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"Ethics Affect Actions".Examines The Views Of Two Philosophers (Kant And Mill) On How Ethics Affect Appropriate Action. Great For A Philosophy Class And You Can Add Your Own Views And Opinions

1075 words - 4 pages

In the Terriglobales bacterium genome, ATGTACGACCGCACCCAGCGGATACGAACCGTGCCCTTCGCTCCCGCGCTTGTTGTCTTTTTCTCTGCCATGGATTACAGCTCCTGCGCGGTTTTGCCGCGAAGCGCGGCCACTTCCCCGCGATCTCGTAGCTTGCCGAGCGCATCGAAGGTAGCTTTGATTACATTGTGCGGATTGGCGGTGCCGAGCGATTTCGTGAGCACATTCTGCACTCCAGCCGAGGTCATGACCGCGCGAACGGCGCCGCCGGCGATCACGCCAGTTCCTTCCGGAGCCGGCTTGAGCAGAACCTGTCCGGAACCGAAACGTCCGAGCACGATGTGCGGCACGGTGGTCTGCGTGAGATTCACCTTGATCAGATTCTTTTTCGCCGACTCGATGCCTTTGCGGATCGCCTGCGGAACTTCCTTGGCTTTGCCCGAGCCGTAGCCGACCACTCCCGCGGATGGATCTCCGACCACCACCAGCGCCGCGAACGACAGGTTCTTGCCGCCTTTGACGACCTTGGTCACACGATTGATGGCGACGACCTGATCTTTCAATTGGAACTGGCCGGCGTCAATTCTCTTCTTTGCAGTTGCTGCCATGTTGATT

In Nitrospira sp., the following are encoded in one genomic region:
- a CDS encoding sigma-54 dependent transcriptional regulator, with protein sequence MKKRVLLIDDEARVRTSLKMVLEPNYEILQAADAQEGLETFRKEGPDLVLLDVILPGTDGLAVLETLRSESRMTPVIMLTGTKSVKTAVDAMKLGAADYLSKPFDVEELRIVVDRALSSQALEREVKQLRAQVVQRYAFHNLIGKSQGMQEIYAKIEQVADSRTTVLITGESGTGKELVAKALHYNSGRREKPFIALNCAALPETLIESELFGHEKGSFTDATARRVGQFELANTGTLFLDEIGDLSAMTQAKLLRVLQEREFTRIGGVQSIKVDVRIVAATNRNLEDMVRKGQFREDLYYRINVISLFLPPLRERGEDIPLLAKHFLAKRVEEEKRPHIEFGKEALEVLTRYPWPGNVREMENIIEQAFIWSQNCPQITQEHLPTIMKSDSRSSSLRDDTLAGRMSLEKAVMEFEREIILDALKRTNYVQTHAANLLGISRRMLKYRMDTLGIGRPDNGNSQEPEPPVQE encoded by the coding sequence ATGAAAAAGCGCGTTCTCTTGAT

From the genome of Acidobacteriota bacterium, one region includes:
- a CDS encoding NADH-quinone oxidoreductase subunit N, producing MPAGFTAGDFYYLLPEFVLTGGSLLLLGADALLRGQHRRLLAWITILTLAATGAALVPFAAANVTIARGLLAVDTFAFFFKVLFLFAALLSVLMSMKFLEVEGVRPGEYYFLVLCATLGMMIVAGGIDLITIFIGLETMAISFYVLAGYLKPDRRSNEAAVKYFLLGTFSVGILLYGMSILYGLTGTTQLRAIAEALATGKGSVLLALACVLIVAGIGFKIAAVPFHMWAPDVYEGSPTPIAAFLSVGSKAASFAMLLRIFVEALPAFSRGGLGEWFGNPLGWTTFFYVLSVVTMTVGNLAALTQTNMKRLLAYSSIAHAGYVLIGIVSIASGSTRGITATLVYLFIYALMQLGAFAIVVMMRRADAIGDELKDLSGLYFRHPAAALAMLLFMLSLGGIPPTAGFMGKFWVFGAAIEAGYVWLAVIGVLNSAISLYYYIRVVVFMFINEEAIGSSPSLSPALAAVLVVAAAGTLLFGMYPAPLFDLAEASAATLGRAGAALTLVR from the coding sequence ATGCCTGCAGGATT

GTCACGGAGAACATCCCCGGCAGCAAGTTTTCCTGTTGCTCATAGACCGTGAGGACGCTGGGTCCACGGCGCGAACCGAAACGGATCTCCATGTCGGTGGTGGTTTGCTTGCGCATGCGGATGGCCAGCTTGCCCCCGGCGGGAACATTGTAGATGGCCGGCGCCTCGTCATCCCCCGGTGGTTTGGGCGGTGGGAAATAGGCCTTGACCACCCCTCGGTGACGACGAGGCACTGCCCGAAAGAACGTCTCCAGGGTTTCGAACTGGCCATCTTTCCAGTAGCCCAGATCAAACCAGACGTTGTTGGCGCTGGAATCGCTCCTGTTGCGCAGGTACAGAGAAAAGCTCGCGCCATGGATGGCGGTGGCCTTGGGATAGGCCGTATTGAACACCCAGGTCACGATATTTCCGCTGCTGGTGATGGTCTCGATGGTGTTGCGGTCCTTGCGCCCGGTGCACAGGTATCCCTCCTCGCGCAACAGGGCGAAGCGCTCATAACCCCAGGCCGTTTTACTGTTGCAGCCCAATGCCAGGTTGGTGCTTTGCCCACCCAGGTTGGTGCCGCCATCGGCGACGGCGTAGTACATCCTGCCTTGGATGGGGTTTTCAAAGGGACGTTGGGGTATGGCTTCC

"Ethics Affect Actions""What is the appropriate action?" It's a controversial question that is a focal point for moral and ethical code. Morals and ethics is, of course, a subject that runs deep in the discussion of philosophy. People are faced with moral dilemmas everyday, which often times they decide without thoroughly examining their options. Immanuel Kant and John Stuart Mill are two philosophers who focus on the topic of ethics, yet with two different outlooks. Kant is considered a non-consequentialist, which means he feels the intentions, motives, and good will are more important than the results or consequences of an action. On the other hand, Mill is considered a consequentialist, which means he feels happiness is the ultimate end of humanity. It seems that Kant and Mill would stand opposed on many ethical topics, like the question of meeting with Professor Wagstaff. A student has made a promise to meet with Prof. Wagstaff to discuss philosophy, but the student's friend suddenly falls ill and begs to be taken to the hospital. With urgency of the situation growing, the student then asks himself what he should do. He might ask himself what Kant and Mill feel is the appropriate action, but before he can do that we must fully understand their thoughts on ethics.The backbone of Kant's philosophy is the belief in the fundamental freedom of the individual. Kant did not indicate anarchy, but rather the idea of self-government and the creation and obedience of universal laws. He believed the moral value of an action is assessed not from the purpose of the action, but from the "maxim" from which the action springs. He defines a maxim as a personal policy in the cause-effect framework. Kant said that a person should only act on these maxims that could be willed into universal laws. In order to create a universal law, the action must be done out of good will or a pure hearted motive. Kant felt that you can't do something wrong from a right motive. A person should act because it is the right thing to do and for no other reason. Also, the motive must be relevant when considering moral value. A person shouldn't be given credit for committing a morally valuable act when they did it simply for the reward. Kant even discards altruistic motives because to act solely for the happiness of others suggests that if our actions did not always evoke happiness then we would have no obligation to do it.Kant focused more on the motives and intentions of an action to assess value, whereas Mill focuses more on the ultimate end of the action. Mill's principle states that an action is "right" in relation to how it promotes happiness. Mill felt that happiness is desirable enough by itself and everything else is desirable in relation to its production of happiness. Mill defines happiness as the production of happiness and the absence of pain. Unlike Kant's focus on the individual, Mill believed in considering the happiness of everyone that might be affected by the action....

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